NASSAU, BAHAMAS — Deputy Prime Minister Peter Turnquest and Sky Bahamas Principal Captain Randy Butler yesterday denied allegations of their involvement in a $30 million “bogus loan” scheme, slamming the claims as “categorically false”.
Turnquest and Butler have been accused of defrauding a company of some $30 million via “bogus loans”, court documents obtained by Eyewitness News have revealed.
Turnquest in a statement last night slammed the claims as “categorically false”.
“I have been made aware of a writ filed in the Supreme Court, Commercial Division on November 16, 2020 involving two former business associates,” Turnquest said in a statement.
“The writ does not name me as a defendant but makes several allegations in its statement of claim that are categorically false. I deny these false claims. I am appalled that my standing as a public servant made calling my name in this dispute between my former business partners worthwhile. There is no room for that kind of misuse of our judicial system in our society,” said Turnquest.
“I am confident that the facts will defend my integrity once presented,” he continued.
“My record of transparency and accountability in my private and public life is a matter of record and reputation. My focus remains on further deepening our democracy by enacting legislation to reform and modernize the management of our economy and public finances as we work through this very challenging period in our country.”
For his part, Butler told Eyewitness News, that he intended to defend himself against the accusations.
“I can say from my side, I categorically deny those claims and I am going to defend myself against them,” he said.
“I was on the operations side dealing with a lot of stuff. I don’t know the details to say yay or nay other than the fact that I did not take any funds.”
Sky Bahamas was grounded last July after being denied an air operator’s certificate. The airline was evicted from its head office a month later. At the time, Butler told Eyewitness News the airline’s losses were over $24 million.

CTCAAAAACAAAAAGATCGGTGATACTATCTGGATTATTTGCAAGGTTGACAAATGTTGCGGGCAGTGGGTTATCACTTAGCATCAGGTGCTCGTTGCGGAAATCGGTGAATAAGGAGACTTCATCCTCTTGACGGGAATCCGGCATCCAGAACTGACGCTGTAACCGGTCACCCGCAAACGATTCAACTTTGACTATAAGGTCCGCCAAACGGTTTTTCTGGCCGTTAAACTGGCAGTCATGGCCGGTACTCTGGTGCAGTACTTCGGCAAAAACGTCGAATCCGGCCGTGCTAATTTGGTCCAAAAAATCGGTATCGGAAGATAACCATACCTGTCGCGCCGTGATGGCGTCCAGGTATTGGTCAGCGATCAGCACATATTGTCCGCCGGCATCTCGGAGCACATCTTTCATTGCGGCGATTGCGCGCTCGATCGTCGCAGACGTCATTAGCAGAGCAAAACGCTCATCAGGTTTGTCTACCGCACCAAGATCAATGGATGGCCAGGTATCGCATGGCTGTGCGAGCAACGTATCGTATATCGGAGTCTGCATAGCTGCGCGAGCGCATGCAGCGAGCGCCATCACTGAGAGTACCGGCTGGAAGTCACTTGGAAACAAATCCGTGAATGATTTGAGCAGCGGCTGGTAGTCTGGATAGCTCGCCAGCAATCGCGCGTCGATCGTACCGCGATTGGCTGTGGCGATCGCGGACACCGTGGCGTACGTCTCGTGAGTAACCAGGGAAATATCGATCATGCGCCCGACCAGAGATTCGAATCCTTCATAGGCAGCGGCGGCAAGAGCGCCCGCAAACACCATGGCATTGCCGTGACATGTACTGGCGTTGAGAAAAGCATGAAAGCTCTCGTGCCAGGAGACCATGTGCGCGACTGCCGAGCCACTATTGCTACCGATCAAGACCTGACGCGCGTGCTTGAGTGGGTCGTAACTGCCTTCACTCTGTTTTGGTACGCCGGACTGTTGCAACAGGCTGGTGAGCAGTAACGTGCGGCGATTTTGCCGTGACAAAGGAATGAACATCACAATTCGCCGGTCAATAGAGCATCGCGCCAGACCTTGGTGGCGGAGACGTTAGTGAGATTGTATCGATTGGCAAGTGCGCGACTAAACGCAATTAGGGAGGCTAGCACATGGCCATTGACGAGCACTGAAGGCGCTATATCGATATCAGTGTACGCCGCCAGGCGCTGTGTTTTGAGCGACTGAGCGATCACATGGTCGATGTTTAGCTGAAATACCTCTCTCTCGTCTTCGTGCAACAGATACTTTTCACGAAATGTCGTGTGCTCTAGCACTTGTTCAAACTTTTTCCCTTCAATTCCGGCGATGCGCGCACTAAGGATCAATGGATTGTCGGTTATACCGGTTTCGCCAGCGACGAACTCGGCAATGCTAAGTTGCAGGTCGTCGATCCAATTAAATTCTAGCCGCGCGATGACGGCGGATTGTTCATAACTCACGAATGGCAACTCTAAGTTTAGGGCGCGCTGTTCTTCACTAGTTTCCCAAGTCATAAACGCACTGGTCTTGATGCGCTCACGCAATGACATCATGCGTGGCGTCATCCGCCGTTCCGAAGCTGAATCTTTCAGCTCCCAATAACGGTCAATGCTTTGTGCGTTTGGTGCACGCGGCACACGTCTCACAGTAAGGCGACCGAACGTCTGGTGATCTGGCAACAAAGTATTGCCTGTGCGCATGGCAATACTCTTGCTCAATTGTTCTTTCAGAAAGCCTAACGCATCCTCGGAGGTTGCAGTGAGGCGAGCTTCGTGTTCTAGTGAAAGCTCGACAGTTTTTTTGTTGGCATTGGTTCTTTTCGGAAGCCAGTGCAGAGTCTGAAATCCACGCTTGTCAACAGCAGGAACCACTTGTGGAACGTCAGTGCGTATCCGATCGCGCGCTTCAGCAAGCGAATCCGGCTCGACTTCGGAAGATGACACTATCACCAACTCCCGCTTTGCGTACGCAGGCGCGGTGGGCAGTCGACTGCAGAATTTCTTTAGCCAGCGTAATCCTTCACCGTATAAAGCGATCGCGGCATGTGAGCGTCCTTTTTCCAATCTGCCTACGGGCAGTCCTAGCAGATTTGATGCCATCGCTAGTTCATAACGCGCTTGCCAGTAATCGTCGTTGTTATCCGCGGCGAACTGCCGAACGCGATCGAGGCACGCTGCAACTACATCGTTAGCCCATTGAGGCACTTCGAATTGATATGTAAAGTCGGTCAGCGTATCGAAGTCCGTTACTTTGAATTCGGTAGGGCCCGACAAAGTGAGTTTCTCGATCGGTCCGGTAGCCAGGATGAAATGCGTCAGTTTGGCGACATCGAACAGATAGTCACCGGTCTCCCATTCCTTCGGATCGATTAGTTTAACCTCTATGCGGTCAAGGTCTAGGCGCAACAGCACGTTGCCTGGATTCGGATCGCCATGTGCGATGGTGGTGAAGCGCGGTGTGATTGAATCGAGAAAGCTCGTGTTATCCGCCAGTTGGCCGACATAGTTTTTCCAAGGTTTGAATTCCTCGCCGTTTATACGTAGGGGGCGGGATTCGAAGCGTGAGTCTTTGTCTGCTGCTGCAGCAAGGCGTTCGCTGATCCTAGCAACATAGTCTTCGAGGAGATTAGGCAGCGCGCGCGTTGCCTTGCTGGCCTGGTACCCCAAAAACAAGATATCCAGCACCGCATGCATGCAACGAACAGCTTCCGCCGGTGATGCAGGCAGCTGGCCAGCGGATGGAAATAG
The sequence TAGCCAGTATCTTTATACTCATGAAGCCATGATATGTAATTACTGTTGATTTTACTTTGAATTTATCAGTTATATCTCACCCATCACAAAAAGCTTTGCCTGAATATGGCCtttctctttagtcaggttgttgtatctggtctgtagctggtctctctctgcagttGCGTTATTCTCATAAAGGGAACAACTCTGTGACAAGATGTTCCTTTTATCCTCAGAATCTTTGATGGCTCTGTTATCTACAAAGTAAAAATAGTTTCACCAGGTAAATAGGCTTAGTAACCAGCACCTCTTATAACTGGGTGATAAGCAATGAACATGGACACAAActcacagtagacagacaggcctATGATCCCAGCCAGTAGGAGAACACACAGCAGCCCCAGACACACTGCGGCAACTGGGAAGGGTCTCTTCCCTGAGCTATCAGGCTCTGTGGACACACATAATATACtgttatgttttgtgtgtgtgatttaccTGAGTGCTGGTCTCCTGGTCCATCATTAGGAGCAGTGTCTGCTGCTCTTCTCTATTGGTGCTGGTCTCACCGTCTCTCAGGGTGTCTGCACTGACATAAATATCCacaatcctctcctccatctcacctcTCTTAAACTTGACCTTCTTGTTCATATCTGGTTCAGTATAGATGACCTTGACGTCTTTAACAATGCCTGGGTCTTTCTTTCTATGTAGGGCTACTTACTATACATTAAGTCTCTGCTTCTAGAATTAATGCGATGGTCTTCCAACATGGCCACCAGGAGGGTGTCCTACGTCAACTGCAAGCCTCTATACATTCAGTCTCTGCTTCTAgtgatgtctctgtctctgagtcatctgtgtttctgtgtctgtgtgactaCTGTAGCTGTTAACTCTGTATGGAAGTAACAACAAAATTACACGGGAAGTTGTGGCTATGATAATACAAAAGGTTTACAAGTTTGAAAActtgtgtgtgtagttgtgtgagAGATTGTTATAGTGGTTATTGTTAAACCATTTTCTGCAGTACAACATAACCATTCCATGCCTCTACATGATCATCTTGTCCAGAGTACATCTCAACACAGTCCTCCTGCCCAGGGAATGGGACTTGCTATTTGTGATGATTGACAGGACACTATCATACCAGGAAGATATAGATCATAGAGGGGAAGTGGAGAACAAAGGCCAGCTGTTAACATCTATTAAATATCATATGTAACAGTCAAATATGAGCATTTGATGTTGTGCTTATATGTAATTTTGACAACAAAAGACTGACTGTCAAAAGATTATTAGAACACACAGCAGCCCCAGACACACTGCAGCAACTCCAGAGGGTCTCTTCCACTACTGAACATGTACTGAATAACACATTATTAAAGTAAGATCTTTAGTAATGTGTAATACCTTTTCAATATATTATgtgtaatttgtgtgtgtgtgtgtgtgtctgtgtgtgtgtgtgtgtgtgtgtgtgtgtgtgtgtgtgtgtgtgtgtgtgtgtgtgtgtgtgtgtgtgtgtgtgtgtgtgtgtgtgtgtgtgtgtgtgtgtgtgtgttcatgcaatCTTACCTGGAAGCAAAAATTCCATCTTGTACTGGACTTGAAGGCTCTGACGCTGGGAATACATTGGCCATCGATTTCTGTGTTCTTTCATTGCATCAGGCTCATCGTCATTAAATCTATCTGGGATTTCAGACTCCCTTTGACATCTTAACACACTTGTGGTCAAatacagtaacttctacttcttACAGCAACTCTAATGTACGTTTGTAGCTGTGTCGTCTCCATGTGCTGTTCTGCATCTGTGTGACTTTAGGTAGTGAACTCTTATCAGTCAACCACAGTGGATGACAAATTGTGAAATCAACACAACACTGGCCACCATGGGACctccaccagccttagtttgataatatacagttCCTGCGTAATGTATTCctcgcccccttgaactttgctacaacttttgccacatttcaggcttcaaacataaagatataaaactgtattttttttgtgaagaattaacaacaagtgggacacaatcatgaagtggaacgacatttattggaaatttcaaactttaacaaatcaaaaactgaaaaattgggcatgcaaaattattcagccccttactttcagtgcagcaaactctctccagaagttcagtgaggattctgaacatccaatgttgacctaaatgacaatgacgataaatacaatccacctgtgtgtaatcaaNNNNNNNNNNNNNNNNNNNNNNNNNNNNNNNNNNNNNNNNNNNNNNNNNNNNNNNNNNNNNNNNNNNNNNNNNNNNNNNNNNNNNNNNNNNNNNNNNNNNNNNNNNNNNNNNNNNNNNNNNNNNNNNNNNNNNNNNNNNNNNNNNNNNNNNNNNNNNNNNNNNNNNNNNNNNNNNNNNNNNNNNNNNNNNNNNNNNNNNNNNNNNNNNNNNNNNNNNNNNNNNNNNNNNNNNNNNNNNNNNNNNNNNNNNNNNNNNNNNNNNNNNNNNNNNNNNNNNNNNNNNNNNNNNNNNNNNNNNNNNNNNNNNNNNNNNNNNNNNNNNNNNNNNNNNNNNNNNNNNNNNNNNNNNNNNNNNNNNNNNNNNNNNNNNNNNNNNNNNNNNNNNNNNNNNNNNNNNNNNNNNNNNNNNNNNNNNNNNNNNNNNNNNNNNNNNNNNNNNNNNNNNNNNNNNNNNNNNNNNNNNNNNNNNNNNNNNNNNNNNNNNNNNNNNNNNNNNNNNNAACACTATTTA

A writ filed by the law firm Scott & Co on November 16 lists Alpha Aviation Ltd and Advanced Aviation Ltd as the first and second plaintiffs.
Butler, Sky Bahamas Airlines Limited and Aviation Oversight Group Ltd are listed as defendants.
While Turnquest is not listed as a defendant in the matter, the court documents allege that he was a director and manager of Alpha Aviation Ltd and Advanced Aviation Ltd, while Sky Bahamas and Aviation Oversight were at all material times, owned, controlled and/or managed by Butler.
It is alleged that between 2008 and 2017, Butler, Turnquest and the Aviation Oversight Group conspired to defraud the plaintiffs and conceal such fraud and the proceeds thereof.
It is further alleged that at the end of December 2017, the defendants had caused Alpha to pay $20,680,337.33 to Sky Bahamas in each case by way of “some kind of bogus loan”.
Court documents allege that at the end of December 2017, the defendants had caused Advanced Aviation to pay via wire transfers $5,916,587.67 to Sky Bahamas.
It is further alleged that as of December 2017, the defendants had caused Alpha to pay $3,026,000 to themselves via a company controlled by AOG Maintenance Ltd.
The plaintiffs also claim that between February 2008 and July 2016, the defendants caused Alpha by some 36 fraudulent invoices and book entries to pay away to Aviation Oversight 37 cheques and to Sky Bahamas two cheques totaling $3,800,000.
The plaintiffs claim that Turnquest and Butler breached their fiduciary duties by failing to keep proper financial records, keep proper management accounts or ensure that adequate financial controls or systems were in place.
The plaintiffs also assert that Butler knew or must have known that monies were being paid away by Turnquest in breach of his fiduciary duties and dishonestly received by Sky Bahamas and Aviation oversight.